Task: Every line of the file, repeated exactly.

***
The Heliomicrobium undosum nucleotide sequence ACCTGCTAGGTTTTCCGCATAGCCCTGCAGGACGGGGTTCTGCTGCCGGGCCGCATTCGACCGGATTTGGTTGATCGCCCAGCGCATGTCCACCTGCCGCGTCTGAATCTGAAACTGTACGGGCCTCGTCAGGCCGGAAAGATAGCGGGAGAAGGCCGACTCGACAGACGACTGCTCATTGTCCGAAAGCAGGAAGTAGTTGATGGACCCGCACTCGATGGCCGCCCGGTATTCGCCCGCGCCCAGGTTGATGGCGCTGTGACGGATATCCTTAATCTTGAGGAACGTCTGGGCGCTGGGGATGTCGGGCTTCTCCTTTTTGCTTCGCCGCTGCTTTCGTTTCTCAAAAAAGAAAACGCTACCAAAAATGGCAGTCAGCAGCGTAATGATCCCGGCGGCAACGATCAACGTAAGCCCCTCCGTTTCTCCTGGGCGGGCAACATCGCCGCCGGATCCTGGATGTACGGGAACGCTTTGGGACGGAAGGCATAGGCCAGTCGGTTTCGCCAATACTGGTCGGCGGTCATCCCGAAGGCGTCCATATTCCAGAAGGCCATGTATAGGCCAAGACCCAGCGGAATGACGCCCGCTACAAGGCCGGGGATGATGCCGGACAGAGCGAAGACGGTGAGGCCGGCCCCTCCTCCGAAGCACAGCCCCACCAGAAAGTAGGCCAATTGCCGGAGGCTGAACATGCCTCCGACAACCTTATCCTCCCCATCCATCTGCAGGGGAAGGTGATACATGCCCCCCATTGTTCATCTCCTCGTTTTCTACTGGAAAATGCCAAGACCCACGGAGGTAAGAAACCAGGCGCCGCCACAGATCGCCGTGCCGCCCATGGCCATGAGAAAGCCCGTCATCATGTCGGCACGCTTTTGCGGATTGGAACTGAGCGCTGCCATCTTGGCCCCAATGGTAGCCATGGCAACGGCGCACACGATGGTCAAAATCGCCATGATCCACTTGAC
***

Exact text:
The Heliomicrobium undosum nucleotide sequence ACCTGCTAGGTTTTCCGCATAGCCCTGCAGGACGGGGTTCTGCTGCCGGGCCGCATTCGACCGGATTTGGTTGATCGCCCAGCGCATGTCCACCTGCCGCGTCTGAATCTGAAACTGTACGGGCCTCGTCAGGCCGGAAAGATAGCGGGAGAAGGCCGACTCGACAGACGACTGCTCATTGTCCGAAAGCAGGAAGTAGTTGATGGACCCGCACTCGATGGCCGCCCGGTATTCGCCCGCGCCCAGGTTGATGGCGCTGTGACGGATATCCTTAATCTTGAGGAACGTCTGGGCGCTGGGGATGTCGGGCTTCTCCTTTTTGCTTCGCCGCTGCTTTCGTTTCTCAAAAAAGAAAACGCTACCAAAAATGGCAGTCAGCAGCGTAATGATCCCGGCGGCAACGATCAACGTAAGCCCCTCCGTTTCTCCTGGGCGGGCAACATCGCCGCCGGATCCTGGATGTACGGGAACGCTTTGGGACGGAAGGCATAGGCCAGTCGGTTTCGCCAATACTGGTCGGCGGTCATCCCGAAGGCGTCCATATTCCAGAAGGCCATGTATAGGCCAAGACCCAGCGGAATGACGCCCGCTACAAGGCCGGGGATGATGCCGGACAGAGCGAAGACGGTGAGGCCGGCCCCTCCTCCGAAGCACAGCCCCACCAGAAAGTAGGCCAATTGCCGGAGGCTGAACATGCCTCCGACAACCTTATCCTCCCCATCCATCTGCAGGGGAAGGTGATACATGCCCCCCATTGTTCATCTCCTCGTTTTCTACTGGAAAATGCCAAGACCCACGGAGGTAAGAAACCAGGCGCCGCCACAGATCGCCGTGCCGCCCATGGCCATGAGAAAGCCCGTCATCATGTCGGCACGCTTTTGCGGATTGGAACTGAGCGCTGCCATCTTGGCCCCAATGGTAGCCATGGCAACGGCGCACACGATGGTCAAAATCGCCATGATCCACTTGAC